However, there came a point in my life (around 17) where digital media was actually highly beneficial to me. This is because, just as there are skills best taught through books and games, there are skills best taught through television and films. Watching quality television stories (such as Doctor Who, in my case) helped me gain a confidence, charisma, and interpersonal competence that I was sorely lacking previously. There is something quite different about actually viewing other people within a story – their mannerisms, expressions, and personalities – as opposed to just reading about them. Both are important, but both have different benefits. I am very grateful that I engaged in limited digital media when I was young, but I am equally grateful that I started engaging in more digital media when I got older. I wouldn’t be who I am today without it.

Learning through conversation

If I had to choose one method of learning that I consider to be the most important, it would definitely be this one. While any method of learning can be social to an extent, reading a book aloud or playing a game is different from having an actual conversation.  Just as we can learn specific skills through books, through games, and through digital media, there are some that we can only learn through conversations with other people.

When I read a book, I *am* learning from material written by another person – but at that point, it is still a one-way discourse. By engaging in actual conversations with others about what we learn, we are able to learn the value of different perspectives and ways of thought besides our own. My own opinion on a book, or a philosophy, or a political issue will always differ from those of others. Engaging in meaningful, open, friendly dialogue with other people (both those who agree AND those who disagree with us) opens up the door to significant mutual learning. Everyone comes from a different background, and everyone has different learning experiences – so it only makes sense that we will learn much more when we share our unique perspectives with each other through conversation.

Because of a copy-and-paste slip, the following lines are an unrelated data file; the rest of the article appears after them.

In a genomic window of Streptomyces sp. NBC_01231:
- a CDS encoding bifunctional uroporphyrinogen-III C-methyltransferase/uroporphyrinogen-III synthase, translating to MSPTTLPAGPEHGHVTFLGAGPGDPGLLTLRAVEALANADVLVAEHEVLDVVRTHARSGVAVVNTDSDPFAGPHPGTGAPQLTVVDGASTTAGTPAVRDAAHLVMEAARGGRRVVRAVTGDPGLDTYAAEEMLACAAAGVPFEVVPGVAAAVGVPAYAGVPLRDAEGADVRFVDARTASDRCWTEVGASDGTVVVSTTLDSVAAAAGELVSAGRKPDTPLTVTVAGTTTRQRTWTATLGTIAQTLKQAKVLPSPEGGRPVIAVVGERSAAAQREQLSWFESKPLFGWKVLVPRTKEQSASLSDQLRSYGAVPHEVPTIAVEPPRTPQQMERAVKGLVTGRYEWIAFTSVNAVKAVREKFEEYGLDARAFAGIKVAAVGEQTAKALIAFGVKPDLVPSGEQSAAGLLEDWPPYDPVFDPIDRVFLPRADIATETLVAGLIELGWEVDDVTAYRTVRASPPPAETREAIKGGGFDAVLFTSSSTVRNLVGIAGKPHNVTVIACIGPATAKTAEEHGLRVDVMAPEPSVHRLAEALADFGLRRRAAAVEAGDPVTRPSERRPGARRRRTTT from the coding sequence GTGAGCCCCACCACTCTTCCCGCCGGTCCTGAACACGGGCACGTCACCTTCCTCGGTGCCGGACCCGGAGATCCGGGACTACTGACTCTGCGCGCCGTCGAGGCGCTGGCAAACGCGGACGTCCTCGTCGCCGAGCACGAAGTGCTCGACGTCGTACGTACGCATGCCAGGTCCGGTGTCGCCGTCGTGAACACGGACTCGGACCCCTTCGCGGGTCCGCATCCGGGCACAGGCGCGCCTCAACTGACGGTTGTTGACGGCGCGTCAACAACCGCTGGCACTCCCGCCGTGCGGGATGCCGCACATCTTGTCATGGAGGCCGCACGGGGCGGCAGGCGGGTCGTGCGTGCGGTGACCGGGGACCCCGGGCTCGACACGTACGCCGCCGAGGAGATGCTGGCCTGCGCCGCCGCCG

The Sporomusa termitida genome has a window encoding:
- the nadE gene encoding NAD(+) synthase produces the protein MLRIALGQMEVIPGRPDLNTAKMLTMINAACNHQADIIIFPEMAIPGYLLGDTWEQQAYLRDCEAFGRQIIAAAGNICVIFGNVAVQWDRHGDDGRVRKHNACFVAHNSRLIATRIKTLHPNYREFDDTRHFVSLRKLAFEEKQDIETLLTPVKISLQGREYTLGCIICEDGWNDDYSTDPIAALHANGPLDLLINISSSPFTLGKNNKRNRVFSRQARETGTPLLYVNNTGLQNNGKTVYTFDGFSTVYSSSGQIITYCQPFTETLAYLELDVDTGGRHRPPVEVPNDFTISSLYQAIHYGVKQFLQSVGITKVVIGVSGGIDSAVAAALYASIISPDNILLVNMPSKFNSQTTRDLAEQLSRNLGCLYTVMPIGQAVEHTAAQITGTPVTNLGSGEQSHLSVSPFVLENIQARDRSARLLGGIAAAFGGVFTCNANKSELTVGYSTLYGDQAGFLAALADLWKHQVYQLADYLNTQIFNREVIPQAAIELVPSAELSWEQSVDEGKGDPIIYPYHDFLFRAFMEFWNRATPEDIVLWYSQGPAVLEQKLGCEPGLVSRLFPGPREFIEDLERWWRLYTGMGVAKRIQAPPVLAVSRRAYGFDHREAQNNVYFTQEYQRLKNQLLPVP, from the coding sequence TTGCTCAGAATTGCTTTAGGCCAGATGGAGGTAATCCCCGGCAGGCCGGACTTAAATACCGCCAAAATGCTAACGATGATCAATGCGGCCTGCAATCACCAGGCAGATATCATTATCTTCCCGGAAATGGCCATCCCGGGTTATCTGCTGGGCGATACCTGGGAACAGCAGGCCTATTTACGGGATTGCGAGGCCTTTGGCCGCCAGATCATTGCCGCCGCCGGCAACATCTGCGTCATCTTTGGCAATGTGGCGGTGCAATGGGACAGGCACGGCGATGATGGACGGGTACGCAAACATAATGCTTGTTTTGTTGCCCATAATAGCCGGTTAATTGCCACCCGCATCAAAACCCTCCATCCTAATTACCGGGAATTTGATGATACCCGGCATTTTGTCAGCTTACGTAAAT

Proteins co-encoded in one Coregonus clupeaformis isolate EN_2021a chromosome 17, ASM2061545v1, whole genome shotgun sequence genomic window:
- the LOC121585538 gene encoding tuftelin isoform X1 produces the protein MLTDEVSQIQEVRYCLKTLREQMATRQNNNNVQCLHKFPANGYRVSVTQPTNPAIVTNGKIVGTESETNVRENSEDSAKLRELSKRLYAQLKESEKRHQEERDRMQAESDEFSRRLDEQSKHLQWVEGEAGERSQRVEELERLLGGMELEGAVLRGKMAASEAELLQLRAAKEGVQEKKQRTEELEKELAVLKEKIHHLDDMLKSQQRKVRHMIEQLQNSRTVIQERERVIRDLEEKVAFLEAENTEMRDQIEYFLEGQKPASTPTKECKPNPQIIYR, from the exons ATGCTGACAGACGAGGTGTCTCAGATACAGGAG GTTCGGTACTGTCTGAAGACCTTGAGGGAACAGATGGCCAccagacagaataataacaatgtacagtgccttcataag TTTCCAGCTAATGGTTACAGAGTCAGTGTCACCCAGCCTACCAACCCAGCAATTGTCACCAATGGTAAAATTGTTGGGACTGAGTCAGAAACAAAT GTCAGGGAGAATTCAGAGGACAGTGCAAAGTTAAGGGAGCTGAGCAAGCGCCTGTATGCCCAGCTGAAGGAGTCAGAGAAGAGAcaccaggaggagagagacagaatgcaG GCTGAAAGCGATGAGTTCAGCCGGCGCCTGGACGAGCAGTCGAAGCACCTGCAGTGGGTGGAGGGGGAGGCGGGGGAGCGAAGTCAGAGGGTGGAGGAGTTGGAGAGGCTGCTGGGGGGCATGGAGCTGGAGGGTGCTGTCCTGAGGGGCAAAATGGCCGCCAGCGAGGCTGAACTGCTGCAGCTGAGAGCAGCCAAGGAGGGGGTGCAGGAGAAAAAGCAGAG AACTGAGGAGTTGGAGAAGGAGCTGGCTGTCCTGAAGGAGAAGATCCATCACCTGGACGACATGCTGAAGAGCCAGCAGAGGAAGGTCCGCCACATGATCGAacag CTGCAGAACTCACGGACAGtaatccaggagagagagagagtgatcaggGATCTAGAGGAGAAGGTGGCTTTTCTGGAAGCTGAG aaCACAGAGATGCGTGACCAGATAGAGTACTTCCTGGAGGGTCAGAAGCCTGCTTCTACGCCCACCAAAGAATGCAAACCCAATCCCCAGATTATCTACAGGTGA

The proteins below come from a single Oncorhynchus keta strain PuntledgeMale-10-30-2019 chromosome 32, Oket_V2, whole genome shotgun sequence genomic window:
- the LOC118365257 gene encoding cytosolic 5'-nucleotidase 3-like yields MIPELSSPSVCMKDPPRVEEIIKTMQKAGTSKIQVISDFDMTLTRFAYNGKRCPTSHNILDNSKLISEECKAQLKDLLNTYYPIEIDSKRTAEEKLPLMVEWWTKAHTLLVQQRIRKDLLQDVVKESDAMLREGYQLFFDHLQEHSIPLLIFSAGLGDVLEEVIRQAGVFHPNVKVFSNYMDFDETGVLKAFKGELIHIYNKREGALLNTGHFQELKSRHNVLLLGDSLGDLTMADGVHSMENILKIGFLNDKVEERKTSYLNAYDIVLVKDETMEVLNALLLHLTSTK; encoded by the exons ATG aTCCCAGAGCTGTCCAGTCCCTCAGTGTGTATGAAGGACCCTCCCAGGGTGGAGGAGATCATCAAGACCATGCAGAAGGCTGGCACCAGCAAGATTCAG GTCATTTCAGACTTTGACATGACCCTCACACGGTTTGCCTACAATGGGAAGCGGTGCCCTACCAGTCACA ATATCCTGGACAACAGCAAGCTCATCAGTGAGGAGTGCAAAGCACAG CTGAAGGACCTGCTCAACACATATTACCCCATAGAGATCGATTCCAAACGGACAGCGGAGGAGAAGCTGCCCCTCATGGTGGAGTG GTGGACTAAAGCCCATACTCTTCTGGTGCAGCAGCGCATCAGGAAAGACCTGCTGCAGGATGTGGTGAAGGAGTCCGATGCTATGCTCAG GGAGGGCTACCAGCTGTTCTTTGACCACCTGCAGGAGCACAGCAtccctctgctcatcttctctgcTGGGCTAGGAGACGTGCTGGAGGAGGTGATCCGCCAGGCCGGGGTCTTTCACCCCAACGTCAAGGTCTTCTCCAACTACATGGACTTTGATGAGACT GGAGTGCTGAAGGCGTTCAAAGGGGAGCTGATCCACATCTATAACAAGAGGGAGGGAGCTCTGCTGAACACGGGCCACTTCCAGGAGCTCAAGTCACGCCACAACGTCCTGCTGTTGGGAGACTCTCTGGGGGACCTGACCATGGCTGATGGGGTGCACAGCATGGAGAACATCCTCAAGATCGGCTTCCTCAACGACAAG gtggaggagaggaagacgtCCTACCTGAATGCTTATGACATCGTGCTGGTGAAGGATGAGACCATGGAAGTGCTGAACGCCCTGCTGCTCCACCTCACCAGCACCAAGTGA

Learning through thought

Sometimes, the best way to learn is simply through solitary thought. Our entire life is a collection of learning moments – what we read, what we watch, what we listen to, what we experience, and the interactions we have with people. It’s important to give ourselves time to reflect on all of that, and to think about what we are learning. Learning is to some extent involuntary – and so it’s important to critically process it and recognize how every aspect of our life is impacting who we are as people. 

I could now get really into a conversation about cognition and metacognition, but my lunch break is now over, so I’ll save that for another time (breath your sighs of relief here).

In brief summation:

Learning is a part of everything that we do, and it’s essential to who we are as human beings. But learning is not limited to books, or to anything else. In order for us to be well-rounded human beings, it’s important to engage in a variety of learning methods, even the ones that don’t fit into our preferred learning styles. It’s also important to engage in conversations with others about what we learn, and to at least periodically think about the process of learning itself, so that we are aware of how we are learning and what we can do to learn better.